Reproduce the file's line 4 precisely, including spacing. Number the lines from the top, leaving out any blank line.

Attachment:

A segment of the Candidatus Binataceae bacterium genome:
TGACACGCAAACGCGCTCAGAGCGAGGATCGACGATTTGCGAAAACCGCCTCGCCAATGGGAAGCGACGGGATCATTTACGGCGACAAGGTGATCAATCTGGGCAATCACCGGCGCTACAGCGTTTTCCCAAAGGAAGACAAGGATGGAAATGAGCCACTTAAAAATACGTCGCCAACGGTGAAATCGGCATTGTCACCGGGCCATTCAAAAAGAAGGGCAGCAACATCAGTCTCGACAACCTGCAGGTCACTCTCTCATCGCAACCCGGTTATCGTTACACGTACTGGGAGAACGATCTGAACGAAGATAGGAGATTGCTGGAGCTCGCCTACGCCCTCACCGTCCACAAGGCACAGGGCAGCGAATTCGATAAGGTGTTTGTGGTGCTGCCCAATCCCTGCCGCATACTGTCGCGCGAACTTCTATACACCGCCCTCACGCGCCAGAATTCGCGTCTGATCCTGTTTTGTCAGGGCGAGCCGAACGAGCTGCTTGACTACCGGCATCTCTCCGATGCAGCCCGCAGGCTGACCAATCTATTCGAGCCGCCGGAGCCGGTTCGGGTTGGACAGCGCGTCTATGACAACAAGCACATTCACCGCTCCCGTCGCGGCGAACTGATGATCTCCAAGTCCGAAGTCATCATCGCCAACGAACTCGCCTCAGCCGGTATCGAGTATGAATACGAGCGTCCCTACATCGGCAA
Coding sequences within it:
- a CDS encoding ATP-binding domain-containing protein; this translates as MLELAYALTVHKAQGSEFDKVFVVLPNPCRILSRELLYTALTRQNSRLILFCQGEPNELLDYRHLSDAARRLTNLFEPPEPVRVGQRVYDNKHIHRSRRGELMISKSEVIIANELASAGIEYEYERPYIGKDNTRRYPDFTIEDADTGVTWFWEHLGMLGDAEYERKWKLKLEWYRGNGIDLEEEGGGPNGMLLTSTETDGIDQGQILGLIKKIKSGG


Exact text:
- a CDS encoding ATP-binding domain-containing protein; this translates as MLELAYALTVHKAQGSEFDKVFVVLPNPCRILSRELLYTALTRQNSRLILFCQGEPNELLDYRHLSDAARRLTNLFEPPEPVRVGQRVYDNKHIHRSRRGELMISKSEVIIANELASAGIEYEYERPYIGKDNTRRYPDFTIEDADTGVTWFWEHLGMLGDAEYERKWKLKLEWYRGNGIDLEEEGGGPNGMLLTSTETDGIDQGQILGLIKKIKSGG